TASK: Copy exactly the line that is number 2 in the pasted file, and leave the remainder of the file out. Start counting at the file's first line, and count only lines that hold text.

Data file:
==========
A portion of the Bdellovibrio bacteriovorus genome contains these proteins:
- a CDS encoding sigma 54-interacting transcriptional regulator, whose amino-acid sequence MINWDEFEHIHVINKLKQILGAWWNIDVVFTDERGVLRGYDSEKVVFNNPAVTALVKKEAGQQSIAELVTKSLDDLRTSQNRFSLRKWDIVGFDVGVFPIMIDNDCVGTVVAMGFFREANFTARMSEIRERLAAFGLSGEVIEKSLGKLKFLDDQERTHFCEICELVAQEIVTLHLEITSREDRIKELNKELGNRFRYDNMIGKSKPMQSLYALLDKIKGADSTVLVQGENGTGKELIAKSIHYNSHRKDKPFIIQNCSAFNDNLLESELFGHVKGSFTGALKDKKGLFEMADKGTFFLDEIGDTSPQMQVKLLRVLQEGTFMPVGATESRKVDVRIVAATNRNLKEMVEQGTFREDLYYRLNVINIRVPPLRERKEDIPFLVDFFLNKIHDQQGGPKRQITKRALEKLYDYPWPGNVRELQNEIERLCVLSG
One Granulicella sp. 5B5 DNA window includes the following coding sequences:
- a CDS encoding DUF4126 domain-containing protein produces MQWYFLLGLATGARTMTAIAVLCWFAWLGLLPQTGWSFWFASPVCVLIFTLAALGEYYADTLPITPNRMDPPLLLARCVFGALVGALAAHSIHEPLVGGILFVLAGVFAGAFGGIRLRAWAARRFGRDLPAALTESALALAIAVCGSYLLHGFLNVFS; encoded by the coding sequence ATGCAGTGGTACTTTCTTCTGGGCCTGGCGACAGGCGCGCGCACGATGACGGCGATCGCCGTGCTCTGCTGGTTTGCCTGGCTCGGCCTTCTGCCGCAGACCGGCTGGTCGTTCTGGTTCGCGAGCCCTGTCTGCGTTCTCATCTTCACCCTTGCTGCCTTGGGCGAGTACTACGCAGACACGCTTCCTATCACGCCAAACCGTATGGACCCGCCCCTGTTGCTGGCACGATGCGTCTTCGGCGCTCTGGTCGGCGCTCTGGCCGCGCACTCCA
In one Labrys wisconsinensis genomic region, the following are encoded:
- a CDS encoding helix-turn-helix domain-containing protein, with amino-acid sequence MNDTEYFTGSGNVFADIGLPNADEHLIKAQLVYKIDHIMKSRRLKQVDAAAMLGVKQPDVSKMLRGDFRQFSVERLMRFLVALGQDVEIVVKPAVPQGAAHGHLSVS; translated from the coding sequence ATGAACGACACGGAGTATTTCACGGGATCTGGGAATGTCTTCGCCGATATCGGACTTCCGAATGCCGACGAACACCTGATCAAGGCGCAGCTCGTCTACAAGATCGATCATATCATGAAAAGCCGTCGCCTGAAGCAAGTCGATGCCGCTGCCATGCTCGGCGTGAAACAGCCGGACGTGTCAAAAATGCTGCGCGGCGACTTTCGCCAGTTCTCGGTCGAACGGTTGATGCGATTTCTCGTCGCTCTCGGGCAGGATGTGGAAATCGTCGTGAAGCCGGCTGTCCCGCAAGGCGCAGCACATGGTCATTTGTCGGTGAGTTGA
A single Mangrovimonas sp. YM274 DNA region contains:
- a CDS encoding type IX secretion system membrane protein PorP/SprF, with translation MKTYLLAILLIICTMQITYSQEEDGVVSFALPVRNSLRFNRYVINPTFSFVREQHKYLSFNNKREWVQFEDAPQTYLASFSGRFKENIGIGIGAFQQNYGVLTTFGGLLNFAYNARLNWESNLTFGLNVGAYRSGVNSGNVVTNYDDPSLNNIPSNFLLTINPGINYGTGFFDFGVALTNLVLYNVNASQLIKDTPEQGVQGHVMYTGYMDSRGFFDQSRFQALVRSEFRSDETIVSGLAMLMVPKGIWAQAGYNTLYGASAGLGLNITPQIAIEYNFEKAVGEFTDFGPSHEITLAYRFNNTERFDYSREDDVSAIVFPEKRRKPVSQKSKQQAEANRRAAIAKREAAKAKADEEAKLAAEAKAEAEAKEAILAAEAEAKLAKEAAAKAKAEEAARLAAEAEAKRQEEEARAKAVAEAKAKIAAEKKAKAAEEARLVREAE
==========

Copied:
- a CDS encoding sigma 54-interacting transcriptional regulator, whose amino-acid sequence MINWDEFEHIHVINKLKQILGAWWNIDVVFTDERGVLRGYDSEKVVFNNPAVTALVKKEAGQQSIAELVTKSLDDLRTSQNRFSLRKWDIVGFDVGVFPIMIDNDCVGTVVAMGFFREANFTARMSEIRERLAAFGLSGEVIEKSLGKLKFLDDQERTHFCEICELVAQEIVTLHLEITSREDRIKELNKELGNRFRYDNMIGKSKPMQSLYALLDKIKGADSTVLVQGENGTGKELIAKSIHYNSHRKDKPFIIQNCSAFNDNLLESELFGHVKGSFTGALKDKKGLFEMADKGTFFLDEIGDTSPQMQVKLLRVLQEGTFMPVGATESRKVDVRIVAATNRNLKEMVEQGTFREDLYYRLNVINIRVPPLRERKEDIPFLVDFFLNKIHDQQGGPKRQITKRALEKLYDYPWPGNVRELQNEIERLCVLSG